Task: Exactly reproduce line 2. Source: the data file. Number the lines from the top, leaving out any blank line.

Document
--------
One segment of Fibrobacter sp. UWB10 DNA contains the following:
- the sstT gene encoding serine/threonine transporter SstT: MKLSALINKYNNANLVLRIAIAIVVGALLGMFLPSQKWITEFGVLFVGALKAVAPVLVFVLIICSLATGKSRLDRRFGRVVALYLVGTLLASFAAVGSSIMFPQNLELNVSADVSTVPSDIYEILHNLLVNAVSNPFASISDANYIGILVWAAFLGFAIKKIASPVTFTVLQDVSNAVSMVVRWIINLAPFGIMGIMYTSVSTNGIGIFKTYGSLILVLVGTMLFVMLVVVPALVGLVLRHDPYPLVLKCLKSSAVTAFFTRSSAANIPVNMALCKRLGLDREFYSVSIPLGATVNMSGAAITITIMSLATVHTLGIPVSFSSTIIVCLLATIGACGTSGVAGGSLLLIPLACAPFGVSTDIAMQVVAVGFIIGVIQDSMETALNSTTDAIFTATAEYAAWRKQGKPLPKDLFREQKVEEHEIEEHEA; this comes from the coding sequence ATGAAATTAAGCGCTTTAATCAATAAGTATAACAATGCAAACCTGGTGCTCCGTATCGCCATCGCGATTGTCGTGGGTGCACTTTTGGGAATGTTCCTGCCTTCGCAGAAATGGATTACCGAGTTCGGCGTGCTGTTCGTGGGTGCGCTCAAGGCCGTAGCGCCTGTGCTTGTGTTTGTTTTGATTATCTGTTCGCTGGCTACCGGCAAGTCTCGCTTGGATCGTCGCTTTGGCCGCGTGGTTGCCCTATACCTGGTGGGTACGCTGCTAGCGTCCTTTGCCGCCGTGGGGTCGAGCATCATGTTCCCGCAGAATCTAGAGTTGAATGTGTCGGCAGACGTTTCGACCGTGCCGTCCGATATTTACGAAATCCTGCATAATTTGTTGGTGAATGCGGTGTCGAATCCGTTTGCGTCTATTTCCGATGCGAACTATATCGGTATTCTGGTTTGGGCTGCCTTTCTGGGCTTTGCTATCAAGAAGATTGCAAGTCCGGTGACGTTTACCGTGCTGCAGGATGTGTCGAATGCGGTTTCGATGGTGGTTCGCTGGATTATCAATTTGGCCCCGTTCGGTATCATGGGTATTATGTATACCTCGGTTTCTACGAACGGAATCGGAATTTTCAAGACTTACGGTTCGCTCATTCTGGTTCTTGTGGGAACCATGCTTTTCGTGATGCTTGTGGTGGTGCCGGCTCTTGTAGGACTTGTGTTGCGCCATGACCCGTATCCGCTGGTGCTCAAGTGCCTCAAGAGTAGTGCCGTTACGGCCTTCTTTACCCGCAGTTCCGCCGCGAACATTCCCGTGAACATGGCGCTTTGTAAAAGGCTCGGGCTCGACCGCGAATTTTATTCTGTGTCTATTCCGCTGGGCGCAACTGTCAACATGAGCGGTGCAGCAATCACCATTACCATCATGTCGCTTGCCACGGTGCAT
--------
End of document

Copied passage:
- the sstT gene encoding serine/threonine transporter SstT: MKLSALINKYNNANLVLRIAIAIVVGALLGMFLPSQKWITEFGVLFVGALKAVAPVLVFVLIICSLATGKSRLDRRFGRVVALYLVGTLLASFAAVGSSIMFPQNLELNVSADVSTVPSDIYEILHNLLVNAVSNPFASISDANYIGILVWAAFLGFAIKKIASPVTFTVLQDVSNAVSMVVRWIINLAPFGIMGIMYTSVSTNGIGIFKTYGSLILVLVGTMLFVMLVVVPALVGLVLRHDPYPLVLKCLKSSAVTAFFTRSSAANIPVNMALCKRLGLDREFYSVSIPLGATVNMSGAAITITIMSLATVHTLGIPVSFSSTIIVCLLATIGACGTSGVAGGSLLLIPLACAPFGVSTDIAMQVVAVGFIIGVIQDSMETALNSTTDAIFTATAEYAAWRKQGKPLPKDLFREQKVEEHEIEEHEA; this comes from the coding sequence ATGAAATTAAGCGCTTTAATCAATAAGTATAACAATGCAAACCTGGTGCTCCGTATCGCCATCGCGATTGTCGTGGGTGCACTTTTGGGAATGTTCCTGCCTTCGCAGAAATGGATTACCGAGTTCGGCGTGCTGTTCGTGGGTGCGCTCAAGGCCGTAGCGCCTGTGCTTGTGTTTGTTTTGATTATCTGTTCGCTGGCTACCGGCAAGTCTCGCTTGGATCGTCGCTTTGGCCGCGTGGTTGCCCTATACCTGGTGGGTACGCTGCTAGCGTCCTTTGCCGCCGTGGGGTCGAGCATCATGTTCCCGCAGAATCTAGAGTTGAATGTGTCGGCAGACGTTTCGACCGTGCCGTCCGATATTTACGAAATCCTGCATAATTTGTTGGTGAATGCGGTGTCGAATCCGTTTGCGTCTATTTCCGATGCGAACTATATCGGTATTCTGGTTTGGGCTGCCTTTCTGGGCTTTGCTATCAAGAAGATTGCAAGTCCGGTGACGTTTACCGTGCTGCAGGATGTGTCGAATGCGGTTTCGATGGTGGTTCGCTGGATTATCAATTTGGCCCCGTTCGGTATCATGGGTATTATGTATACCTCGGTTTCTACGAACGGAATCGGAATTTTCAAGACTTACGGTTCGCTCATTCTGGTTCTTGTGGGAACCATGCTTTTCGTGATGCTTGTGGTGGTGCCGGCTCTTGTAGGACTTGTGTTGCGCCATGACCCGTATCCGCTGGTGCTCAAGTGCCTCAAGAGTAGTGCCGTTACGGCCTTCTTTACCCGCAGTTCCGCCGCGAACATTCCCGTGAACATGGCGCTTTGTAAAAGGCTCGGGCTCGACCGCGAATTTTATTCTGTGTCTATTCCGCTGGGCGCAACTGTCAACATGAGCGGTGCAGCAATCACCATTACCATCATGTCGCTTGCCACGGTGCAT